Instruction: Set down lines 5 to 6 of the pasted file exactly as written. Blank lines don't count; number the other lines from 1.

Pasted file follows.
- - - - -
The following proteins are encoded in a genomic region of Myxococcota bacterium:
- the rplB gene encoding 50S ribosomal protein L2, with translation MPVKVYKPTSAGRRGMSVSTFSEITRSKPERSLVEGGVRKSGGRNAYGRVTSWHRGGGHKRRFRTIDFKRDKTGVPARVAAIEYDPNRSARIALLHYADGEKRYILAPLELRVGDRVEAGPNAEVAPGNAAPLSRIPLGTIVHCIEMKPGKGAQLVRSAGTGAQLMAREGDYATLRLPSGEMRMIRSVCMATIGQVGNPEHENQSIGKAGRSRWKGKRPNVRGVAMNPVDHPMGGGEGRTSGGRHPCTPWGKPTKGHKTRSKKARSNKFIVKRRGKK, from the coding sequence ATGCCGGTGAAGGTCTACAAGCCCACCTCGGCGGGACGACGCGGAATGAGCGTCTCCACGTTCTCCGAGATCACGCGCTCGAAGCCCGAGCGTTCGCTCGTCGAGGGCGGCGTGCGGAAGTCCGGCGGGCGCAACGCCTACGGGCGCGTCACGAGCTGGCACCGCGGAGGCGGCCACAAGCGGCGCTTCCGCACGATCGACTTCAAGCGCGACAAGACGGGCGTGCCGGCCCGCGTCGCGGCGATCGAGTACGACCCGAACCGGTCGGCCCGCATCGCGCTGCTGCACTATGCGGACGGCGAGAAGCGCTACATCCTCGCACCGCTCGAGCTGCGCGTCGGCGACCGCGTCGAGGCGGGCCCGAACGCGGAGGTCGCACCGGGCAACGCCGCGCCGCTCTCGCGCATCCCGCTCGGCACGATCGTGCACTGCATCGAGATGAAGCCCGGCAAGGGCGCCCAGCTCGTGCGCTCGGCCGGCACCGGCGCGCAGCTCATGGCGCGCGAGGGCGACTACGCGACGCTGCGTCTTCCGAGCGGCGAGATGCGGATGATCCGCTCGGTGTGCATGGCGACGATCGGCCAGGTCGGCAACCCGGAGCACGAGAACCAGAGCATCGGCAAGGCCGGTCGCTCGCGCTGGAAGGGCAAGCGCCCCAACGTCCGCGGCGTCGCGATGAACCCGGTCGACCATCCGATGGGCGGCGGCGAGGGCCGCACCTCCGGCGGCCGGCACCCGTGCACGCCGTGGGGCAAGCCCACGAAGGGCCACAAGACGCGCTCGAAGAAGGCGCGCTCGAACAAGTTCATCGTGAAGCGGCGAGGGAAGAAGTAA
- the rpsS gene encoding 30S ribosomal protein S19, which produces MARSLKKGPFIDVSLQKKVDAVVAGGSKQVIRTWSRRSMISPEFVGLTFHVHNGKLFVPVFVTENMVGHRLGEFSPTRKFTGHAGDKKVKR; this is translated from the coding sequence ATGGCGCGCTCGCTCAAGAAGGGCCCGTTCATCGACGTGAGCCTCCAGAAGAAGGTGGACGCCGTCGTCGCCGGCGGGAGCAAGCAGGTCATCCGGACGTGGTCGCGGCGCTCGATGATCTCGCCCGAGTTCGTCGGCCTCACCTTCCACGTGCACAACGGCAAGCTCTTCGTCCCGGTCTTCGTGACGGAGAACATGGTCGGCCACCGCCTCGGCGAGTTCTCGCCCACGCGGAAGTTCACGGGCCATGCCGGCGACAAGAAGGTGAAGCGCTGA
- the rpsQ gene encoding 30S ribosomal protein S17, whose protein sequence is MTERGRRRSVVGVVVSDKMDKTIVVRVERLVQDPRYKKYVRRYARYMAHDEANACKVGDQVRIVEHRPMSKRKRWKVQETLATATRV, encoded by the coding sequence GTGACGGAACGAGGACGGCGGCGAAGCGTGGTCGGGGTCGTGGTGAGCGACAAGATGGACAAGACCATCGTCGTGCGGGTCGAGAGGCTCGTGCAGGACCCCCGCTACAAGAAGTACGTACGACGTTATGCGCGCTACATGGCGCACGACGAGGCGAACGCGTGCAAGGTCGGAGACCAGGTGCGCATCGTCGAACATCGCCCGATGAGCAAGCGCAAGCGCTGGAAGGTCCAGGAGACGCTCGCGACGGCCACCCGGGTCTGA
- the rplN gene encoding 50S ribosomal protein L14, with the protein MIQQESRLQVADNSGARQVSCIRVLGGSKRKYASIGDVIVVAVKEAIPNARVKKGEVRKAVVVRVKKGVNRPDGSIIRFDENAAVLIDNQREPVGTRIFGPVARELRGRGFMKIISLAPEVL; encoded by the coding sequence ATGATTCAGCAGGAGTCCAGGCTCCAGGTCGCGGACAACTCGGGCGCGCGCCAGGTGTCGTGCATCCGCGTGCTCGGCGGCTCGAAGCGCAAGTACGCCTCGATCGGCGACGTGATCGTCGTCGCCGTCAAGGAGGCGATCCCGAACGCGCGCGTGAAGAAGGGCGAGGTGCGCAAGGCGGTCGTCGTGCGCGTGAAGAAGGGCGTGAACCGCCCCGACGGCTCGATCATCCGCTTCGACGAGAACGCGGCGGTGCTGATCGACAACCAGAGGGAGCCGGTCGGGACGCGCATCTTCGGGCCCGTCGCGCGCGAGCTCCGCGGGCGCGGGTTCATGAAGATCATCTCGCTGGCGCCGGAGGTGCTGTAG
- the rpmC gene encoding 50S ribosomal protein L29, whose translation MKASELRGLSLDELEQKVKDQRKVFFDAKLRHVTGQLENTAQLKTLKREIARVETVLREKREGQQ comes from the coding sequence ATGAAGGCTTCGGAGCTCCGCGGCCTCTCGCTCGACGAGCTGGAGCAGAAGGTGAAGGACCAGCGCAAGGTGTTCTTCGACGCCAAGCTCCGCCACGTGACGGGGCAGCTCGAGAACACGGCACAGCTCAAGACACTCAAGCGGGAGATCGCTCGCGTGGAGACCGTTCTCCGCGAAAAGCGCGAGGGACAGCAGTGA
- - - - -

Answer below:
- the rplN gene encoding 50S ribosomal protein L14, with the protein MIQQESRLQVADNSGARQVSCIRVLGGSKRKYASIGDVIVVAVKEAIPNARVKKGEVRKAVVVRVKKGVNRPDGSIIRFDENAAVLIDNQREPVGTRIFGPVARELRGRGFMKIISLAPEVL; encoded by the coding sequence ATGATTCAGCAGGAGTCCAGGCTCCAGGTCGCGGACAACTCGGGCGCGCGCCAGGTGTCGTGCATCCGCGTGCTCGGCGGCTCGAAGCGCAAGTACGCCTCGATCGGCGACGTGATCGTCGTCGCCGTCAAGGAGGCGATCCCGAACGCGCGCGTGAAGAAGGGCGAGGTGCGCAAGGCGGTCGTCGTGCGCGTGAAGAAGGGCGTGAACCGCCCCGACGGCTCGATCATCCGCTTCGACGAGAACGCGGCGGTGCTGATCGACAACCAGAGGGAGCCGGTCGGGACGCGCATCTTCGGGCCCGTCGCGCGCGAGCTCCGCGGGCGCGGGTTCATGAAGATCATCTCGCTGGCGCCGGAGGTGCTGTAG
- the rpmC gene encoding 50S ribosomal protein L29, whose translation MKASELRGLSLDELEQKVKDQRKVFFDAKLRHVTGQLENTAQLKTLKREIARVETVLREKREGQQ comes from the coding sequence ATGAAGGCTTCGGAGCTCCGCGGCCTCTCGCTCGACGAGCTGGAGCAGAAGGTGAAGGACCAGCGCAAGGTGTTCTTCGACGCCAAGCTCCGCCACGTGACGGGGCAGCTCGAGAACACGGCACAGCTCAAGACACTCAAGCGGGAGATCGCTCGCGTGGAGACCGTTCTCCGCGAAAAGCGCGAGGGACAGCAGTGA